MR MASHIANI: When we threw the petrol bombs we wanted to destroy the combi because we had already been told that the combi was going to come by.

DR RANDERA: Thabo I just want some clarification. In your statement you talk about the municipal police stopping first in a white toyota and they told you to look out for this other brown toyota and another vehicle, Hiace. Were there links between the municipal police and the community soldiers like yourself?

MR MASHIANI: No there was absolutely no connection between us.

DR RANDERA: Why do you think they stopped and told you these things?

MR MASHIANI: I have no explanation for that because they came at very high speed and they just waited there and we went closer to them and that's the news that they delivered and went back later on.

DR RANDERA: Thabo, when all this was happening did you just see yourself having a responsibility to the community to protect yourselves? Did you see yourself as a soldier in a war and did you ever think that you could get killed or be permanently disabled as you are now?

MR MASHIANI: I never really thought of this because it was not the first time that I had done that. I had been assaulted before by the police for being a freedom fighter but I was never seriously injured, so it never occurred to me that I would be permanently disabled. I told myself that if I had to die, I would die even if I was inside the house.

DR RANDERA: Thabo my last question, as you know that one of the responsibilities the Commission has is to make recommendations to government. We have heard so many stories from young people who have been permanently disabled like yourself. Is there anything you would like to say to help us to make a recommendation in this respect?

MR MASHIANI: The recommendation that I would make to this honourable Commission, are you asking?


MR MASHIANI: My recommendation would be that I would not be able to work for myself. I do know that there are certain jobs that blind people could possibly do. If the Commission could help me find a job so that I could be able to support my children and further their education. If I could be helped to help myself I would appreciate it and I would like to say my gratitude to my wife who has been supportive throughout this period of difficulty.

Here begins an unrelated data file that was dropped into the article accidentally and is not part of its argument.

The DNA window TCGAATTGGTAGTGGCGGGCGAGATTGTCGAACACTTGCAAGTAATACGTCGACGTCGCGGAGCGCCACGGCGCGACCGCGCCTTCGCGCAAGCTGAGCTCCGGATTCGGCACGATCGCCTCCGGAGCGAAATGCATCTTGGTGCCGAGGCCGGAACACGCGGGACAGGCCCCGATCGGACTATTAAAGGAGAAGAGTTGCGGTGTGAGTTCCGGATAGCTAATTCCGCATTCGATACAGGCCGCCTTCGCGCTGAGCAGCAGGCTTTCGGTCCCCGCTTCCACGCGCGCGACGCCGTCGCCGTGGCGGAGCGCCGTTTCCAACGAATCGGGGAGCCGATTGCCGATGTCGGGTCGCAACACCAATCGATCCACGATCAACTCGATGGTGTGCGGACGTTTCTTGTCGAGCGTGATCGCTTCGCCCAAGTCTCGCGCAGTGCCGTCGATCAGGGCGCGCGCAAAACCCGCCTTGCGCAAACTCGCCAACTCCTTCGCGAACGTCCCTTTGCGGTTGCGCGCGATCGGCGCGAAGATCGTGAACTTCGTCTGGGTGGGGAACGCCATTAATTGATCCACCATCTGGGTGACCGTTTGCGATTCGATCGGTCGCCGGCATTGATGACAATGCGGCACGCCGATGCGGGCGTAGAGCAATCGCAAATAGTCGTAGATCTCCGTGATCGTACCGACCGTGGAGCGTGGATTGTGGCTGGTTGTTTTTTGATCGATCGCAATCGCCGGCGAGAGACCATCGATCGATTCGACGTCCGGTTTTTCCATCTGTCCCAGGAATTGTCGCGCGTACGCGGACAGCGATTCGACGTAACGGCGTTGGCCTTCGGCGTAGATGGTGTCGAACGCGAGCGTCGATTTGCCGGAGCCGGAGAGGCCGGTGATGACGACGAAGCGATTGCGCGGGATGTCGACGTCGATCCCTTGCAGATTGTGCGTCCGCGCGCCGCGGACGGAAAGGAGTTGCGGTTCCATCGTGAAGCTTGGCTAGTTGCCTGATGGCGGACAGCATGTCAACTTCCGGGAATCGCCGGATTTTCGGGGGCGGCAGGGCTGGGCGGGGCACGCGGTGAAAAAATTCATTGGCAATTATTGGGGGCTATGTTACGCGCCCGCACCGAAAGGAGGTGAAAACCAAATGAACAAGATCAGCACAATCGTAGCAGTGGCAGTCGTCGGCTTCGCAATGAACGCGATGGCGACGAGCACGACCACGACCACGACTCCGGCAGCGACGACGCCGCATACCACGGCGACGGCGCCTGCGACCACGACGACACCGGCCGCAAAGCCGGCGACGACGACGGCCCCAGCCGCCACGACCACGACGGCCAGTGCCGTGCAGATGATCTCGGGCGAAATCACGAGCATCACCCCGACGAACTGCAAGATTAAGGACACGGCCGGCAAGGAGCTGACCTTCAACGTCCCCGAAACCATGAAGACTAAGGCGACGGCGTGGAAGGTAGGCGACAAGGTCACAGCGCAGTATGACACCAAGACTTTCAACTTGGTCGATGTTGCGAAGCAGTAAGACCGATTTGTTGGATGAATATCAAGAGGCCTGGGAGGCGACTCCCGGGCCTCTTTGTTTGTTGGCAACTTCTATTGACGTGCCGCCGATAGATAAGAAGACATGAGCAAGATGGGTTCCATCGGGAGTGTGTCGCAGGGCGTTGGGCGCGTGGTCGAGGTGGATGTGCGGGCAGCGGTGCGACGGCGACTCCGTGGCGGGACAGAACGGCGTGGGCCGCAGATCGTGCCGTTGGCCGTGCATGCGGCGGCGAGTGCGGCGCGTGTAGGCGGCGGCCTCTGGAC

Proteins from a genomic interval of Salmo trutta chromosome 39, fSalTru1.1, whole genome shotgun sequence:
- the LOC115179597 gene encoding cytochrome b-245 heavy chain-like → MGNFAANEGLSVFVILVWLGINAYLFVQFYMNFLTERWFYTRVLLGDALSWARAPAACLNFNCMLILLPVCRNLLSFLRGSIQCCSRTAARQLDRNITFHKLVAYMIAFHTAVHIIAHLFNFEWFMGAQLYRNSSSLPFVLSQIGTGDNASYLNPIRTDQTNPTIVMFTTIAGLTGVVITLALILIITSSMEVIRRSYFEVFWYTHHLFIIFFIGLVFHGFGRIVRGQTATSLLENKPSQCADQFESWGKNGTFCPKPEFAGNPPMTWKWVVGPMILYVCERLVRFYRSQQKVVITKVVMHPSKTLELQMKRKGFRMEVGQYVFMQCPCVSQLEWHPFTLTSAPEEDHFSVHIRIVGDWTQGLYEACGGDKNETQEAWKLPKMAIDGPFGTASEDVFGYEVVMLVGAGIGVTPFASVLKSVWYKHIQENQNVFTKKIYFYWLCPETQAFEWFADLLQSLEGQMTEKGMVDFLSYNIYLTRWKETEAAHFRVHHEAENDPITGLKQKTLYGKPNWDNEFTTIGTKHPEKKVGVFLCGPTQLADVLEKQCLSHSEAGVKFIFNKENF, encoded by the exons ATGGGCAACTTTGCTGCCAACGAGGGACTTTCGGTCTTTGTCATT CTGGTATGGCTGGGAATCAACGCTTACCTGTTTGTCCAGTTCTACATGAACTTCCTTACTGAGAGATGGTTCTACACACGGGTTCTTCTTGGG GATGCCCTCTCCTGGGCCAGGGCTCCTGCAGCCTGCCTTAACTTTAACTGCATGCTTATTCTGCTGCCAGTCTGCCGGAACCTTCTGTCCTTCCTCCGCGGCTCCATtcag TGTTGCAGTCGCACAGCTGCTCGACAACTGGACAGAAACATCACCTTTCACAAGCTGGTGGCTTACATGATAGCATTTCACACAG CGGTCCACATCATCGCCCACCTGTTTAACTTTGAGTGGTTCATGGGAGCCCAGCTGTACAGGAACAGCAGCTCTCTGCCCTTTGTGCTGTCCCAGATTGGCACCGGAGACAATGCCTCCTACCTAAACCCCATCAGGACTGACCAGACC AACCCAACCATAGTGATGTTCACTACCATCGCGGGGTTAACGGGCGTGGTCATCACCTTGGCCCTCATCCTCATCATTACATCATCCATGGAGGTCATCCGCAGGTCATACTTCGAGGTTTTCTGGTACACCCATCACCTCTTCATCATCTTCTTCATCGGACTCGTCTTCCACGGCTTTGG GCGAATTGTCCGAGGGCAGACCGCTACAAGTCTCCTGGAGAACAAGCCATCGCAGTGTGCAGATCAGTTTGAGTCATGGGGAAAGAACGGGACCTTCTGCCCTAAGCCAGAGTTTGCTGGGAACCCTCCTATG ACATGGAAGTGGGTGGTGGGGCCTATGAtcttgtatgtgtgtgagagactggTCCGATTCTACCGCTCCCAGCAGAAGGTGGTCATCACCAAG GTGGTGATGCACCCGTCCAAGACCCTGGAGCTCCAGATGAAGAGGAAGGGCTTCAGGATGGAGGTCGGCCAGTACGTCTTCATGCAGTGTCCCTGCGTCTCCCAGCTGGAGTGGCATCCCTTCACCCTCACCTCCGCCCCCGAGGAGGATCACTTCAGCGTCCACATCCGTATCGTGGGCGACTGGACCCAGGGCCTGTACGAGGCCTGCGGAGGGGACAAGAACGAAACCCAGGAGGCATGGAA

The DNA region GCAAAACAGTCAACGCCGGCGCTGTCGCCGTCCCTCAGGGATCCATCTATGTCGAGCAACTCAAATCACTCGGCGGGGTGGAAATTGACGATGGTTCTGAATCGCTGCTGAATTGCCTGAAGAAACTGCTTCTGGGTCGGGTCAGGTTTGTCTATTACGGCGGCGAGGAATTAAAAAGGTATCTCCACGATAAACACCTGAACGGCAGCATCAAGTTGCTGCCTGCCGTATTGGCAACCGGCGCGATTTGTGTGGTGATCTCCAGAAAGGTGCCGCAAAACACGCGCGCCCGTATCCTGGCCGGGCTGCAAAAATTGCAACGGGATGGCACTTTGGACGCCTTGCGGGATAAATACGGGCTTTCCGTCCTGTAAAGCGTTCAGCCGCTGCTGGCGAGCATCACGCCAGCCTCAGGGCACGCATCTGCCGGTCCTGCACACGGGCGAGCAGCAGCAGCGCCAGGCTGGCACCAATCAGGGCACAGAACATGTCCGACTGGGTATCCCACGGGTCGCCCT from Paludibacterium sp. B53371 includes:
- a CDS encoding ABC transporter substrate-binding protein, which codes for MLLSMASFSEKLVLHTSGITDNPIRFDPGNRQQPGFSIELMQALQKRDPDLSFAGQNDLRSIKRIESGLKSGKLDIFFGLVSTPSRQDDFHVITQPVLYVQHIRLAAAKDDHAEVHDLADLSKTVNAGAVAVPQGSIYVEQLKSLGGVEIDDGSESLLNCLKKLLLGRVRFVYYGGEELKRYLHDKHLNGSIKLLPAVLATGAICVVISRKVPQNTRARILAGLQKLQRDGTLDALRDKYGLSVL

That is what I would like the Commission to help us as a family, not only myself but other victims of the violence.

DR RANDERA: Thank you Thabo, Chairperson?

CHAIRPERSON: Thabo when you started talking you said you ultimately got your disability grant. At that time, what did you say that made you get that grant?

MR MASHIANI: I did not talk at the time, I had kept quiet but the translator was now speaking on my behalf and she was speaking in Afrikaans to the district surgeon.

DR RANDERA: So you mean that the translator was speaking in Afrikaans. You don't even know what she was saying?

MR MASHIANI: No I don't.

DR RANDERA: Have you ever thought of instituting civil action against the police who injured you?

MR MASHIANI: I was scared to take action against the police because I knew there was a culture of impunity amongst them and that you could not report a policeman to another policeman. I tried several times, I even approached the government, that is why now I have come before this Commission because I have been scared throughout, I even went to Zambezi House where they gave me an address and I could not further my case because the attorneys had already moved.

DR RANDERA: Do you know the name of the attorney who promised to help you?

MR MASHIANI: I had these before but because we're staying in shacks we move from one place to another, I've lost quite a lot of the documents.

DR RANDERA: Thank you for...(end of tape)...the 10th of February where you'll be 29 years old. This is really something very tragic to loose your eyesight at such a young age when you were in your prime, when you did have a job, and as you say it has had quite devastating effects on you. I think that what whichever way the Commission can assist with counselling or any other kind of claims which you need to make, the Commission can assist in directing you to the organisations or institutions which may be able to be of assistance to you. So I urge you to try and make use of that facility. There is a rehabilitation and reparations committee and they do try and facilitate, particularly in cases of desperate need which is clearly your case.

So thanks for coming and as I said, approach the Reparations Committee for some of these concerns that you have. Thank you.

MR MASHIANI: Thank you.

Broadcasting for Total Citizen Empowerment
SABC © 2019